Young Tech Man Starts Blog

Written by Steven Chun
Published on 25 February 2020


(Apparently there is a big heading that says ‘undefined’ on top of this post. I don’t know why. This isn’t some artsy thing, this is software being insane.)

I know what this looks like. And you’re not entirely wrong, either.

Yes, I—a young, recent college graduate living in San Francisco and working in the technology industry—have decided to start a blog. Being an occasional consumer of blogs much like this, I’m fully aware that this is the second most common and least differentiable sort of writing, right behind healthy eating recipes. But, Dear Reader, this blog isn’t really for you. This blog is for me. I thought the reasons why that’s true might make for a good first blog post.

Here's the main one:

I want to learn things. But it’s easy to try to learn things and still be dumb about them. But if I’m dumb about them in a blog post, on the internet, which is public, I will be embarrassed and probably bullied. So, this will make me work very hard to not be dumb in my blog posts, which will make me smart.

But there’s also this:

I miss writing and have become bad at it. I need literary exercise This includes reading regularly for the first time since, I don’t know, elementary school summers? Checkout my bookshelf. .

Let’s start with that.


I’ve always thought of myself as a “writer”. This distressing condition can probably be traced back to an excellent high school writing teacher, Mr. Friebel, and to four years of writing really mediocre opinion articles for The Dartmouth. Any brief attempt to write seriously will simply leave one with the crushing realization that writing is very hard and those who do it wellI can’t get enough of stories about famous writers, particularly the slightly unsettled, hypermasculine creative nonfiction types. One great one is this 1960 New Yorker story where Norman Mailer, vacationing in Cape Cod, ends up being arrested for calling “Taxi!” after a passing police wagon. A fight ensues. Mailer condescends, “At one point one of the policemen tripped and fell, but I was on my feet all the way, a point to take no vast pride in because the cops were smaller than me, and did not know how to fight.” He then represents himself in court, swearing in his wife and the journalist from the New Yorker as witnesses. He wins. Despite being, at one point, a finalist for a prize named after Mailer, I do not know how to fight. are mysterious and frighteningAlso, Hunter S. Thompson’s schedule. It’s worth noting that while I find these writers fascinating, I have no illusions that they were also sometimes violent, chauvinistic, and all in all deeply unwell. . But every now and then, you write something you’re proud of, and it’s a joy.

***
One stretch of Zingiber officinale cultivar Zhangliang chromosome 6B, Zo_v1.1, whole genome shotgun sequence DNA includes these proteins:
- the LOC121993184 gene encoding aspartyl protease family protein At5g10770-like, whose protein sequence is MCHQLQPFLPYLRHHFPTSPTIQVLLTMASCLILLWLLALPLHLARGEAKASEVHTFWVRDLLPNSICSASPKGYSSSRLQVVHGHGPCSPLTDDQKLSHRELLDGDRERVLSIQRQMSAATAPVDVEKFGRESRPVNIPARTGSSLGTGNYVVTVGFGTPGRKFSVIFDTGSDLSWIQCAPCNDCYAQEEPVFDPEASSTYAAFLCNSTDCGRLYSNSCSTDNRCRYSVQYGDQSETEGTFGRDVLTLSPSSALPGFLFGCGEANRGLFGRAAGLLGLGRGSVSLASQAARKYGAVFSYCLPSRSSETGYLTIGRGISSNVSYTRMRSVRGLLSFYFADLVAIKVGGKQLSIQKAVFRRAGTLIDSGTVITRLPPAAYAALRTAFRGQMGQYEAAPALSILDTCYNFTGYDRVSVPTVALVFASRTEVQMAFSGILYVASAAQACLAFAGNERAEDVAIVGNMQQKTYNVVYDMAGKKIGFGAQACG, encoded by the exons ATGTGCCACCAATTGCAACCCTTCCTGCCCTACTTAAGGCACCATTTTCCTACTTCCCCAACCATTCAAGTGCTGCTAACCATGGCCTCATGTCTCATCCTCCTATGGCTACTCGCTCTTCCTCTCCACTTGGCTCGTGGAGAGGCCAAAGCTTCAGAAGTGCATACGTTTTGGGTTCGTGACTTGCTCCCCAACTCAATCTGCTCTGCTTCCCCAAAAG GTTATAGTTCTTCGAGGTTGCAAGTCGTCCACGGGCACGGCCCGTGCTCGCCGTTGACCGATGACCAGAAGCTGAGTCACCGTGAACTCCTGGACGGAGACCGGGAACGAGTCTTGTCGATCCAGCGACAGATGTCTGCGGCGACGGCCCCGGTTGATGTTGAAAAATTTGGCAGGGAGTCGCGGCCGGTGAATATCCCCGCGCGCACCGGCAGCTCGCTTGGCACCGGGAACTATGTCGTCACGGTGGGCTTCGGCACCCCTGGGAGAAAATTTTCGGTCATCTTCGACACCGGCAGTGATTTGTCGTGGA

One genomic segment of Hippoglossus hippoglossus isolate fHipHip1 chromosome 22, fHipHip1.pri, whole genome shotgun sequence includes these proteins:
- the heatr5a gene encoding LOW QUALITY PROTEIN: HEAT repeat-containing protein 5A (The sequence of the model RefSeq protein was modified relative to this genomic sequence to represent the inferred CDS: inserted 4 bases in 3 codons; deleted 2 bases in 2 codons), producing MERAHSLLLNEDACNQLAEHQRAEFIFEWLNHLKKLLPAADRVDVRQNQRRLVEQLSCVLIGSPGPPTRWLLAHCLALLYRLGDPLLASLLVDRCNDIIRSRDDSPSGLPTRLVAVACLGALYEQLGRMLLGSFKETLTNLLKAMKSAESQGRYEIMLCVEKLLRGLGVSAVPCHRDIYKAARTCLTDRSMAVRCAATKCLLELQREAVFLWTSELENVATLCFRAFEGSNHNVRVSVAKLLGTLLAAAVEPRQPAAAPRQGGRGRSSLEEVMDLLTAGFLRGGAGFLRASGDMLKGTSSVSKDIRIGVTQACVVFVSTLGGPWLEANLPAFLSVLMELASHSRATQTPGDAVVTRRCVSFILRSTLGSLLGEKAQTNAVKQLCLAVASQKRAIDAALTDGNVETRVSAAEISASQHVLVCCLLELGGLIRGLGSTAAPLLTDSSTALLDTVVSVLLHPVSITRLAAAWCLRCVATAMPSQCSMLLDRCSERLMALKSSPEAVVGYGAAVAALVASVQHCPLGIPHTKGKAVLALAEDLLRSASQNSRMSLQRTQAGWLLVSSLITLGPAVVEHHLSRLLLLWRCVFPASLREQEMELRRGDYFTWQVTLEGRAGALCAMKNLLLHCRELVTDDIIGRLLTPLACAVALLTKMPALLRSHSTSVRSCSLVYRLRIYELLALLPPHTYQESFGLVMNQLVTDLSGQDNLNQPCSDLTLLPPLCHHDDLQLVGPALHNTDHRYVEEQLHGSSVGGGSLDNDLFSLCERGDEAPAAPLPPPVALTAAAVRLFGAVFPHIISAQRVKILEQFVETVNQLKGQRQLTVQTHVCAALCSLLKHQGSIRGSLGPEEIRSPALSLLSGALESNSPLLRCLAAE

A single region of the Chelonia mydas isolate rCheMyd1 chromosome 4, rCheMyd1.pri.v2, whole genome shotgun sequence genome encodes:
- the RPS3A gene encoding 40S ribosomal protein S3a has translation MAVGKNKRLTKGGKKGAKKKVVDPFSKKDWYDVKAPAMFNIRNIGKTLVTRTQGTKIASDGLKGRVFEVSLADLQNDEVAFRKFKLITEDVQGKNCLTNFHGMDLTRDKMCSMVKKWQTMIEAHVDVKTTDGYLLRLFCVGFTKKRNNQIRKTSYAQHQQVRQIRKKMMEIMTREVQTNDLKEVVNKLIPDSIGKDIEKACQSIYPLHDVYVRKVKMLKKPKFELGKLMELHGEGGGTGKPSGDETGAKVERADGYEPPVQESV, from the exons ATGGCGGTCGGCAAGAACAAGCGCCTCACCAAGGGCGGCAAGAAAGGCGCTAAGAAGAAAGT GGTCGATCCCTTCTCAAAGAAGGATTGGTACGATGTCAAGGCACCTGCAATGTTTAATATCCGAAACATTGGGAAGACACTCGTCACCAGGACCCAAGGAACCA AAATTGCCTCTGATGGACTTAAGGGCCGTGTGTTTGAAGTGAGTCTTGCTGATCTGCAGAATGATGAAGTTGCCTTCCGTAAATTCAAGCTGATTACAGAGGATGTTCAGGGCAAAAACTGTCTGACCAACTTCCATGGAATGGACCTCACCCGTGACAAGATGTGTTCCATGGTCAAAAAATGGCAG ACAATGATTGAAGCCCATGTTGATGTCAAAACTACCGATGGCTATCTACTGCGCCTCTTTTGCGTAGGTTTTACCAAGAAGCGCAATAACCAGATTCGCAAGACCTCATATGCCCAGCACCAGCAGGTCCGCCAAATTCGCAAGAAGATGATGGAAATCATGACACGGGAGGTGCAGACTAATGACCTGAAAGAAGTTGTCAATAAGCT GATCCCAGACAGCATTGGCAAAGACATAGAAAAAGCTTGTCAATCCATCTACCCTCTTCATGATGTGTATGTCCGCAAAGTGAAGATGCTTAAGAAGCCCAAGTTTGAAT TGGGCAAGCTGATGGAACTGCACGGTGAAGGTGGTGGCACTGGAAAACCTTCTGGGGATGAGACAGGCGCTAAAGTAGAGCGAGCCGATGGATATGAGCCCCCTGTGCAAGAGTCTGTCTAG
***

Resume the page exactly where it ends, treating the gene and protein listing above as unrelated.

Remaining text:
So, I wish to writeBut I don’t really wish to edit. Which is bad because editing is a fundamental part of good writing. I still haven’t decided how much I’m going to edit these things. I’ll probably rework sections as I go (which makes my intros heavily edited and makes my conclusions basically improv). I’ll probably also send my stuff to a smart friend or two for an accuracy/sanity check. . Studying computer science and economics didn’t offer many opportunities to write creatively. Right now, my writing is ungreat. Hopefully, by writing publically and prolifically, my writing becomes better.


Blog posts can do wonders for a hard topic. There’s Chris Colah’s Visual Information Theory, which is quickly becoming legend. There’s the completely insane world of Gwern, who is already a sort of mythAnd whose use of Edward Tufte-esque type and sidenotes I liked quite a bit and copied for this blog. . And there’s Money Stuff, which is not a blog post but a daily newsletter which is sort of the same thing, by Bloomberg’s Matt Levine, which is easily what I look forward to most when I wake upWhat? It’s fun. . These are all writers who, though they write to different ends, are good at explaining hard things. This is something I’d like to learn.